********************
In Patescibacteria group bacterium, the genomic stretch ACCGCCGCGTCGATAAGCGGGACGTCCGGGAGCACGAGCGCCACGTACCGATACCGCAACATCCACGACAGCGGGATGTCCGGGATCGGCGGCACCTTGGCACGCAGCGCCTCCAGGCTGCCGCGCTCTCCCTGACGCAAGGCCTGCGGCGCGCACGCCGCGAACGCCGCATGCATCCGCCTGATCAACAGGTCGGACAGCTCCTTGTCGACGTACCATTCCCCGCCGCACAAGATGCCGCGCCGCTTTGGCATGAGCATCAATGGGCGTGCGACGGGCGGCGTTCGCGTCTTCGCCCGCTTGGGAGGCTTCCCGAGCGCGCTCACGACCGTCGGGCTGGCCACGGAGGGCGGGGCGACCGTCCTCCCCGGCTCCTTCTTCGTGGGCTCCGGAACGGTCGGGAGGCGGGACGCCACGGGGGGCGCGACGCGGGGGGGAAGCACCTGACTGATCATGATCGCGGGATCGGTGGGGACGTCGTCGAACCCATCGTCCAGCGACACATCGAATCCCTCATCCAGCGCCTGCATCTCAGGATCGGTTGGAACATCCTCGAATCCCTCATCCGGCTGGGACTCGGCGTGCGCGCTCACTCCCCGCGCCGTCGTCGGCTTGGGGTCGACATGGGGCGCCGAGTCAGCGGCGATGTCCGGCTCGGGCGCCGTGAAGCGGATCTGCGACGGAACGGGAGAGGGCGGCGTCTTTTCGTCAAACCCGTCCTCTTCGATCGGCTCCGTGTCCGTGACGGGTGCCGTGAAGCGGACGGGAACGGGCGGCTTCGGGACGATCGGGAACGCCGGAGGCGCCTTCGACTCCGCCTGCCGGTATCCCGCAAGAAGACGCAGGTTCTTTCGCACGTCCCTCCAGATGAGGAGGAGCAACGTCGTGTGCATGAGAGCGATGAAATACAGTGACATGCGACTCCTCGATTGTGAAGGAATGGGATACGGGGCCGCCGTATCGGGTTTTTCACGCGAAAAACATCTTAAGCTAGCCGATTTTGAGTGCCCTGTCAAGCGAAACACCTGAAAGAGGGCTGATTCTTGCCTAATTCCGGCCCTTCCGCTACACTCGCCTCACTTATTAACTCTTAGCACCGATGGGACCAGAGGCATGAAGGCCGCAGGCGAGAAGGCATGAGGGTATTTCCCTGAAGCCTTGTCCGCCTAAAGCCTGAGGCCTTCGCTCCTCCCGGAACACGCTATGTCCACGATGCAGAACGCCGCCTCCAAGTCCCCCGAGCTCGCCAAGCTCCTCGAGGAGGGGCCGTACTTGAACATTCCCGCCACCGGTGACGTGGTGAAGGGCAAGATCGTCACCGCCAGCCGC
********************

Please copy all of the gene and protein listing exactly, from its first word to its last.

In Patescibacteria group bacterium, the genomic stretch ACCGCCGCGTCGATAAGCGGGACGTCCGGGAGCACGAGCGCCACGTACCGATACCGCAACATCCACGACAGCGGGATGTCCGGGATCGGCGGCACCTTGGCACGCAGCGCCTCCAGGCTGCCGCGCTCTCCCTGACGCAAGGCCTGCGGCGCGCACGCCGCGAACGCCGCATGCATCCGCCTGATCAACAGGTCGGACAGCTCCTTGTCGACGTACCATTCCCCGCCGCACAAGATGCCGCGCCGCTTTGGCATGAGCATCAATGGGCGTGCGACGGGCGGCGTTCGCGTCTTCGCCCGCTTGGGAGGCTTCCCGAGCGCGCTCACGACCGTCGGGCTGGCCACGGAGGGCGGGGCGACCGTCCTCCCCGGCTCCTTCTTCGTGGGCTCCGGAACGGTCGGGAGGCGGGACGCCACGGGGGGCGCGACGCGGGGGGGAAGCACCTGACTGATCATGATCGCGGGATCGGTGGGGACGTCGTCGAACCCATCGTCCAGCGACACATCGAATCCCTCATCCAGCGCCTGCATCTCAGGATCGGTTGGAACATCCTCGAATCCCTCATCCGGCTGGGACTCGGCGTGCGCGCTCACTCCCCGCGCCGTCGTCGGCTTGGGGTCGACATGGGGCGCCGAGTCAGCGGCGATGTCCGGCTCGGGCGCCGTGAAGCGGATCTGCGACGGAACGGGAGAGGGCGGCGTCTTTTCGTCAAACCCGTCCTCTTCGATCGGCTCCGTGTCCGTGACGGGTGCCGTGAAGCGGACGGGAACGGGCGGCTTCGGGACGATCGGGAACGCCGGAGGCGCCTTCGACTCCGCCTGCCGGTATCCCGCAAGAAGACGCAGGTTCTTTCGCACGTCCCTCCAGATGAGGAGGAGCAACGTCGTGTGCATGAGAGCGATGAAATACAGTGACATGCGACTCCTCGATTGTGAAGGAATGGGATACGGGGCCGCCGTATCGGGTTTTTCACGCGAAAAACATCTTAAGCTAGCCGATTTTGAGTGCCCTGTCAAGCGAAACACCTGAAAGAGGGCTGATTCTTGCCTAATTCCGGCCCTTCCGCTACACTCGCCTCACTTATTAACTCTTAGCACCGATGGGACCAGAGGCATGAAGGCCGCAGGCGAGAAGGCATGAGGGTATTTCCCTGAAGCCTTGTCCGCCTAAAGCCTGAGGCCTTCGCTCCTCCCGGAACACGCTATGTCCACGATGCAGAACGCCGCCTCCAAGTCCCCCGAGCTCGCCAAGCTCCTCGAGGAGGGGCCGTACTTGAACATTCCCGCCACCGGTGACGTGGTGAAGGGCAAGATCGTCACCGCCAGCCGC